Why can’t we have nice things? There was something almost inevitable about the pre-release critical and cultural bashing “Iron Fist” received. After a run of small screen Netflix success, I guess Marvel was due a backlash, and after constantly outgunning their rivals cinematically, the great and the good of Twitter and beyond, as well as the trite and terrible, were gunning for the House of Mouse’s House of M drop the ball. In “Iron Fist” they saw their chance.
Oh, how they gloated over its Rotten Tomatoes rating of 17% (note the audience score is a much fairer 78%) and revelled in the misguided lambasting it received for the alleged whitewashing of its cast and general cultural appropriation. Ultimately, it’s nowhere near as bad as was foretold, and often manages to be quite good fun.
Presumed dead for 15 years, Danny Rand (Finn Jones) returns to New York to confront a growing evil and reclaim his legacy. Standing in his way are his former childhood friends Joy and Ward Meachum who now run Rand Enterprises. Danny has returned a changed man, a living weapon known as the Iron Fist, sworn to defend the land of K’un-Lun from the shadowy forces of The Hand. But New York is also under threat from The Hand and Danny will find his distant obligation has manifested very close to home.
There’s no denying “Iron Fist” may be the weakest of the four Marvel Netflix shows but its relative daytime brightness is a welcome change from the dark foreboding of “Daredevil” season two. Part glossy Eighties soap opera, part kung fu epic, there’s plenty going on in “Iron Fist”. Unfortunately, for a superhero series, it spends far too much of its time – especially in the early episodes – focussing on the sub-“Dallas” corporate shenanigans over who will eventually control Rand Enterprises. Granted, this gives plenty of screen time to Tom Pelphrey’s Ward Meachum who is so archly a go-go-Eighties Reaganomics ‘business guy’ that I expected him to die of boneitis at any moment. Much like “Arrow” was in the past, the series suffers from a sophomorically simplistic view of corporate governance, rendering much of the boardroom shenanigans laughably unrealistic (never to the extent of “The Dark Knight Rises”, though) and it’s only after Danny encounters Colleen Wing (Jessica Henwick) and begins to recognise the presence of The Hand that the series gains traction.
Arguably the least impressive of the Defenders in terms of power set (he’s good at kung fu and can use the glowy Iron Fist every so often), he’s got the billions to back him but he lacks the intelligence of Tony Stark or the detective skills of the Dark Knight to really put them to use. Finn Jones has the unenviable task, then, of playing a kind of hipster gap year Bruce Wayne and he struggles to distance himself from coming across like a petulant trust-fund kid thanks to the flat writing of the show. Supporting characters such as Colleen Wing and, in a too convenient and contrived plot development, Claire Temple (Rosario Dawson) fare better and the subplot around Howard Meachum is far more interesting than anything involving his children’s meeting room machinations but it’s when The Hand is front and centre, especially the formidable Madame Gao (Wai Ching Ho) that the series hits its stride.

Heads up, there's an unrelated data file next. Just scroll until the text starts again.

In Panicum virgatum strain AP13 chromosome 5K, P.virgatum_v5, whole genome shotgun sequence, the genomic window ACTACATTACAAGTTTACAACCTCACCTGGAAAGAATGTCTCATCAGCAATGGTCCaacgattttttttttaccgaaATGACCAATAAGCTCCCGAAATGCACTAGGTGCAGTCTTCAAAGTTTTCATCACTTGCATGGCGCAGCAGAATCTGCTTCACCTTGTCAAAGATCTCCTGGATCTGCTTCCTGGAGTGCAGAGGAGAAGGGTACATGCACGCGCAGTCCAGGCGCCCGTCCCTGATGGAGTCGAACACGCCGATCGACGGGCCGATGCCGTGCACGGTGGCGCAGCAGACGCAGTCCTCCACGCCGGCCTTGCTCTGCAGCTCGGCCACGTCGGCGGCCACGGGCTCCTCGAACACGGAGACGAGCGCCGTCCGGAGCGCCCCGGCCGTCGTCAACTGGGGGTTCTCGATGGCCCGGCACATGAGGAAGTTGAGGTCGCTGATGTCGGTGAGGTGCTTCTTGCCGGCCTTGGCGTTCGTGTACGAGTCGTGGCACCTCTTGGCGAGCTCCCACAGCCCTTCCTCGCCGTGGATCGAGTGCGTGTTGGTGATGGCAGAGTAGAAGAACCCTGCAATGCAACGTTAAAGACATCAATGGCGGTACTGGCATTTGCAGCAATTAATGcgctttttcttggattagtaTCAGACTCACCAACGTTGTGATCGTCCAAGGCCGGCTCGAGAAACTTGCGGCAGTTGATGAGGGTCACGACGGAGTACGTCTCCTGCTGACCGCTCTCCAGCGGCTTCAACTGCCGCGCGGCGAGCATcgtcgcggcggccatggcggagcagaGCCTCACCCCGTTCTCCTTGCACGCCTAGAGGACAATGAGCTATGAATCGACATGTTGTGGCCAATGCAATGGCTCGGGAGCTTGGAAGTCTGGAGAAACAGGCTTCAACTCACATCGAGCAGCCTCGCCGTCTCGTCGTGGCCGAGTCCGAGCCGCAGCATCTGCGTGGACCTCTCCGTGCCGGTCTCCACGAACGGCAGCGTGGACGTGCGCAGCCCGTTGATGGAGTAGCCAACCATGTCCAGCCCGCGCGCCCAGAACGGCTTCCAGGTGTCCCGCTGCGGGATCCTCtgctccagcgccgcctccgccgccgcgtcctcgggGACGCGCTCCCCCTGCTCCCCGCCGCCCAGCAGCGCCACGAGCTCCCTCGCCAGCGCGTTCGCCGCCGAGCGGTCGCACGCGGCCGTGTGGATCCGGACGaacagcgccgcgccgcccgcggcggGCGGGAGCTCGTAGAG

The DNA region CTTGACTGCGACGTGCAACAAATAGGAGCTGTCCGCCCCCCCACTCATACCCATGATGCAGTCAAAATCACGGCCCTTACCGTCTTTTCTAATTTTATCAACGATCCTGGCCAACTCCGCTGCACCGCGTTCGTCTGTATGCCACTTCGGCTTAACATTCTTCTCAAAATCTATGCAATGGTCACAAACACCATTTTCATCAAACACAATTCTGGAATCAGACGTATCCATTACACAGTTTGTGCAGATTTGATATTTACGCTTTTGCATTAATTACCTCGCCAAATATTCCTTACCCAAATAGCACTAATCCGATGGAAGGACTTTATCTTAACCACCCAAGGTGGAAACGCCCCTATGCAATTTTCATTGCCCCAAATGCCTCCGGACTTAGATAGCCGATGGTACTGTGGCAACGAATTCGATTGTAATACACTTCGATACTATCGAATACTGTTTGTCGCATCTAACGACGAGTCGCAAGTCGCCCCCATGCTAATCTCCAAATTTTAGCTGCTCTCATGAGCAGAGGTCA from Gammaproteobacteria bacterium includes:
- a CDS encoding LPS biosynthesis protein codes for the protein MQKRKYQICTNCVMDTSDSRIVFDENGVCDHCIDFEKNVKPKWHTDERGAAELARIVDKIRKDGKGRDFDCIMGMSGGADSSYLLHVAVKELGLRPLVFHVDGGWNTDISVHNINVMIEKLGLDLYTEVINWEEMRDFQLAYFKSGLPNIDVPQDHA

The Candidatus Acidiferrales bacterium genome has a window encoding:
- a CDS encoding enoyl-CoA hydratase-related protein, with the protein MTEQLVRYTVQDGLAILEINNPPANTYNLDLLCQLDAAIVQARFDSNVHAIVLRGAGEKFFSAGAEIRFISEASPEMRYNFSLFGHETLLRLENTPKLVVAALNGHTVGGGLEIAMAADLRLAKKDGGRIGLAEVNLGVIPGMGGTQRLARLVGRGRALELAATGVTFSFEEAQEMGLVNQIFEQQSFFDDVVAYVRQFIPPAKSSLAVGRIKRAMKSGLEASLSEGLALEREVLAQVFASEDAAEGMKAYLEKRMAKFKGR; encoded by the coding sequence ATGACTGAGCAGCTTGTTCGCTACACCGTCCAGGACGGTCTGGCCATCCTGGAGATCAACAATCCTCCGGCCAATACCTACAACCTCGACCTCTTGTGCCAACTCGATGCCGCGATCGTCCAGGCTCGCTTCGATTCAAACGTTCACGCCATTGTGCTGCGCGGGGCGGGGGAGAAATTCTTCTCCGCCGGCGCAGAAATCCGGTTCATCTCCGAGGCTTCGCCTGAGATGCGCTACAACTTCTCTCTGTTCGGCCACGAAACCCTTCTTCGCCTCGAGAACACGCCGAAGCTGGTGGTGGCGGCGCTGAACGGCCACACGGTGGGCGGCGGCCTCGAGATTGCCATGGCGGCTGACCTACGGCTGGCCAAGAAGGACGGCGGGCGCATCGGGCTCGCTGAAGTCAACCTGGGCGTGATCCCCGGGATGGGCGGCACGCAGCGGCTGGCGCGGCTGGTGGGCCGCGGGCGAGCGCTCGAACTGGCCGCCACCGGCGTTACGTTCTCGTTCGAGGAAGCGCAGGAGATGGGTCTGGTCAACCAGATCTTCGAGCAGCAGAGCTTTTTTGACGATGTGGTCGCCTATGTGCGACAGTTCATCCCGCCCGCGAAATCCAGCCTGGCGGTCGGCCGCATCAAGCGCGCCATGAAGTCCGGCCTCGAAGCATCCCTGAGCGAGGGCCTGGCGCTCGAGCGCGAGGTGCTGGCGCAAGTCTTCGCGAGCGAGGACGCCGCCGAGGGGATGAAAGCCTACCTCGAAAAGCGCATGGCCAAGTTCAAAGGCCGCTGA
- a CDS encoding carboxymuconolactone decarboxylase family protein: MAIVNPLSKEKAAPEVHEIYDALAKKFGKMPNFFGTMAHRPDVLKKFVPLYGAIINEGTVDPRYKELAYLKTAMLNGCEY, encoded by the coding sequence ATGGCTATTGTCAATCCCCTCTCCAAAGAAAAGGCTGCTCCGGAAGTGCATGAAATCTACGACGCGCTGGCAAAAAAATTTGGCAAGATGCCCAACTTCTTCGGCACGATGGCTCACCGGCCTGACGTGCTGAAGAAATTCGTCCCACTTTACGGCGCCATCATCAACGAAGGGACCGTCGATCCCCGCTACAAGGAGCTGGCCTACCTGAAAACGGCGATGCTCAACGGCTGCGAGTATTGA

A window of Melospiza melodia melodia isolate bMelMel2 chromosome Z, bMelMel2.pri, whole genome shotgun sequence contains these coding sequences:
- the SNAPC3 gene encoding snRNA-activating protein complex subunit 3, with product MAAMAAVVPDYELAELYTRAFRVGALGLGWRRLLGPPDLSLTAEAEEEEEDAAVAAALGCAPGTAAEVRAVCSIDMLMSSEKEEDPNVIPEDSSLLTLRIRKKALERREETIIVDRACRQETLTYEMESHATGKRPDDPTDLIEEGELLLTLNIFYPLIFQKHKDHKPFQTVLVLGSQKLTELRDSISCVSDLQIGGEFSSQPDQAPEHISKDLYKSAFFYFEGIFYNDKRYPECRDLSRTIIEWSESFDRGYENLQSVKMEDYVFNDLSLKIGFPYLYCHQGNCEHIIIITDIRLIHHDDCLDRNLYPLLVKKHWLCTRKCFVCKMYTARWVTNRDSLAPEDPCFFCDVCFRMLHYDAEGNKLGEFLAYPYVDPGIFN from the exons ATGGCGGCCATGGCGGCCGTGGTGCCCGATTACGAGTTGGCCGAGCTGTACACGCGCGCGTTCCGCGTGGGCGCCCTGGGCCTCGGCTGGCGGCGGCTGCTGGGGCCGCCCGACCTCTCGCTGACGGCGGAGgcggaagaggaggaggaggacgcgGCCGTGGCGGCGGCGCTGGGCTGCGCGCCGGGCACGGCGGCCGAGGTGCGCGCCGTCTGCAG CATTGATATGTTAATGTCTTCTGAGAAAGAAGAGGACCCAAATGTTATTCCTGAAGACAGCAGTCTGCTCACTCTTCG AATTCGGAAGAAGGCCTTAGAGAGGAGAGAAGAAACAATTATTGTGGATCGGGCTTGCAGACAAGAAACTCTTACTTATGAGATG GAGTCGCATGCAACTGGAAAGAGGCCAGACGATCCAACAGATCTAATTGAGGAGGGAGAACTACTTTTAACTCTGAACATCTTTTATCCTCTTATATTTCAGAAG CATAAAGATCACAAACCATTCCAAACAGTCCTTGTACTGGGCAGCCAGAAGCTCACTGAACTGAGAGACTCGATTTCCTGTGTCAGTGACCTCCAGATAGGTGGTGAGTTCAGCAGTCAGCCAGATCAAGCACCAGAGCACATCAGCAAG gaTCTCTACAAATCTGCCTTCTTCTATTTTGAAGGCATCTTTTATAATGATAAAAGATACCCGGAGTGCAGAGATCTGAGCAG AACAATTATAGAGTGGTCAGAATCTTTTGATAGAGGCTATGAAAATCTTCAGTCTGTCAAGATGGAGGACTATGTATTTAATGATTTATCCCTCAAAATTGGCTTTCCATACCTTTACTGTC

Most of the flaws in “Iron Fist” lie not with the cast or the character but with the plotting of the series and in the writing and therefore the showrunner, Scott Buck. His declaration of disappointment with the Iron Fist’s powers at the very beginning was a warning sign and it’s at his door the blame for the disappointments must lie. That being said, I consistently enjoyed watching “Iron Fist”, albeit as something I could binge watch on TV while doing other things e.g. blogging, surfing the net and maybe that’s its biggest flaw. Entertaining, yes, but gripping? Rarely. There were only a couple of episodes where I put aside whatever else I was doing and watched intently, unlike “Daredevil” Season 1, “Jessica Jones” and “Luke Cage” which kept me glued to the screen even during their midseason sluggishness. “Iron Fist” is almost all ‘midseason sluggish’ but I still watched it in full from beginning to end over a couple of weeks (unlike “Daredevil” Season 2 which I stopped watching for a while and eventually returned to finish).
Thankfully, Marvel has decided to pass the Buck for the second “Iron Fist” series, appointing a new showrunner (Raven Metzner (“Sleepy Hollow”, “Heroes Reborn” and…er…the movie “Elektra”) may not immediately inspire confidence, but he can’t really do much worse) and with Danny Rand meeting Luke Cage in “The Defenders” we can all start to hope for a “Heroes For Hire” TV show. Yes, it’s the weakest of the four Netflix Marvel shows, but that’s still pretty strong, considering. It certainly beats the third seasons “Arrow” and “The Flash”, although that’s a bar you’d barely need the Iron Pinky to smash through.